Indian retail reforms face parliament debate

NEW DELHI: The Indian government on Tuesday braced itself for a test of strength as parliament debated reforms ahead of a vote on allowing in foreign supermarkets, a policy that has revitalised opposition parties.

The Congress-led government believes it has the numbers to win a vote in the lower house expected on Wednesday, and hopes that victory will enable it to push ahead with further reforms to tackle the slowing economy.

Parliament was deadlocked for days during the current winter session as opposition lawmakers held noisy protests demanding a vote on the retail policy. The government conceded even though the reform requires only cabinet approval and has already been declared law.

Supporters of the arrival of chains such as Walmart, Tesco and Carrefour say it could revolutionise shopping in India, with consumers shifting to large supermarkets, and improve India's antiquated food-supply chain.

But the decision has been attacked by the opposition as a sellout to foreigners that will force family-owned stores, which currently dominate India's retail landscape, to shut.

The Congress-led coalition lost its majority in September when a regional ally exited the government over the policy.

Although the non-binding vote will not affect the government's ability to enact the policy, Prime Minister Manmohan Singh would suffer a major public setback if it fails to win enough support from lawmakers.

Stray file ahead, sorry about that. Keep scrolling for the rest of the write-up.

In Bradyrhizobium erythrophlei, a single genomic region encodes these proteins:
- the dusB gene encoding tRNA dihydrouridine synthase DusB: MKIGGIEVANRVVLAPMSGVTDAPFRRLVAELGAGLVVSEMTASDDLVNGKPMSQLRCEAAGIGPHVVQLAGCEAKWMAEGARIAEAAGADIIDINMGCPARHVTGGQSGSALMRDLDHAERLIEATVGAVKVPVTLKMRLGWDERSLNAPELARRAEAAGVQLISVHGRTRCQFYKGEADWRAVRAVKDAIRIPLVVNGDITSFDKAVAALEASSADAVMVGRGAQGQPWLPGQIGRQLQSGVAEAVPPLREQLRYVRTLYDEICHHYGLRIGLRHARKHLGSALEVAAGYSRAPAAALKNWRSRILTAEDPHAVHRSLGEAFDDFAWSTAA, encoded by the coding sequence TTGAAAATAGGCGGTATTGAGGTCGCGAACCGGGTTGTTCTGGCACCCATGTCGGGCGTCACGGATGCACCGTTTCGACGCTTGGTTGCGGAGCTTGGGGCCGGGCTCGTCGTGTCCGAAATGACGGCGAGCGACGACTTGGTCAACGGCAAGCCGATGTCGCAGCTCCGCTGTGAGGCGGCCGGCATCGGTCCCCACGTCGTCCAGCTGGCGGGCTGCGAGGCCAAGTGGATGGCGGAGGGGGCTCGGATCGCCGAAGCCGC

Indian media on Tuesday reported that Congress should win the vote in the lower house, but would rely on support from regional parties to win a vote in the upper house expected on Friday.

"We are confident of the numbers," parliamentary affairs minister Kamal Nath told reporters. "I urge all parties to reject the politics of it and vote against the politics in the house."

Singh's push for pro-market reforms comes as the government faces a sharply slowing economy, a gaping fiscal deficit and high inflation, which has stoked pressure on the left-leaning alliance.

The media has dubbed the reforms push a second "big bang" following Singh's efforts when he was finance minister to begin opening India's economy to the world two decades ago.

While the retail decision did not require a parliamentary vote to become law, the government's other proposals to open up the insurance and pensions markets to wider foreign investment will need lawmakers' approval.

- AFP/de

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